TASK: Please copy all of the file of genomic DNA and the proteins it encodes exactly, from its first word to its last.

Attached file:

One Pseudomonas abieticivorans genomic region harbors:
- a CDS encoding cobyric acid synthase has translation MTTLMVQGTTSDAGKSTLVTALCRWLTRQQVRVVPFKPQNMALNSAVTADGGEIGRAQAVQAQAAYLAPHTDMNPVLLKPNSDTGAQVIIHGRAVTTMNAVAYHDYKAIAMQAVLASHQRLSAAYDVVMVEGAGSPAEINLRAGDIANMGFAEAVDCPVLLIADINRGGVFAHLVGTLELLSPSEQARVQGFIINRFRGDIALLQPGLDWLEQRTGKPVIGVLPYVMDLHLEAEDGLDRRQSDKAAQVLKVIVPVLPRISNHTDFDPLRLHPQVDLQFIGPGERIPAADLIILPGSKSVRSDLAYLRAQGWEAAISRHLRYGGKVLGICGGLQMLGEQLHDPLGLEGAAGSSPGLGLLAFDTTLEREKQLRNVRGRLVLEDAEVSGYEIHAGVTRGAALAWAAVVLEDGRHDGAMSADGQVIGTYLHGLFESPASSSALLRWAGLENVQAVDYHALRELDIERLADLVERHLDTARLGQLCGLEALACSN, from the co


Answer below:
One Pseudomonas abieticivorans genomic region harbors:
- a CDS encoding cobyric acid synthase has translation MTTLMVQGTTSDAGKSTLVTALCRWLTRQQVRVVPFKPQNMALNSAVTADGGEIGRAQAVQAQAAYLAPHTDMNPVLLKPNSDTGAQVIIHGRAVTTMNAVAYHDYKAIAMQAVLASHQRLSAAYDVVMVEGAGSPAEINLRAGDIANMGFAEAVDCPVLLIADINRGGVFAHLVGTLELLSPSEQARVQGFIINRFRGDIALLQPGLDWLEQRTGKPVIGVLPYVMDLHLEAEDGLDRRQSDKAAQVLKVIVPVLPRISNHTDFDPLRLHPQVDLQFIGPGERIPAADLIILPGSKSVRSDLAYLRAQGWEAAISRHLRYGGKVLGICGGLQMLGEQLHDPLGLEGAAGSSPGLGLLAFDTTLEREKQLRNVRGRLVLEDAEVSGYEIHAGVTRGAALAWAAVVLEDGRHDGAMSADGQVIGTYLHGLFESPASSSALLRWAGLENVQAVDYHALRELDIERLADLVERHLDTARLGQLCGLEALACSN, from the co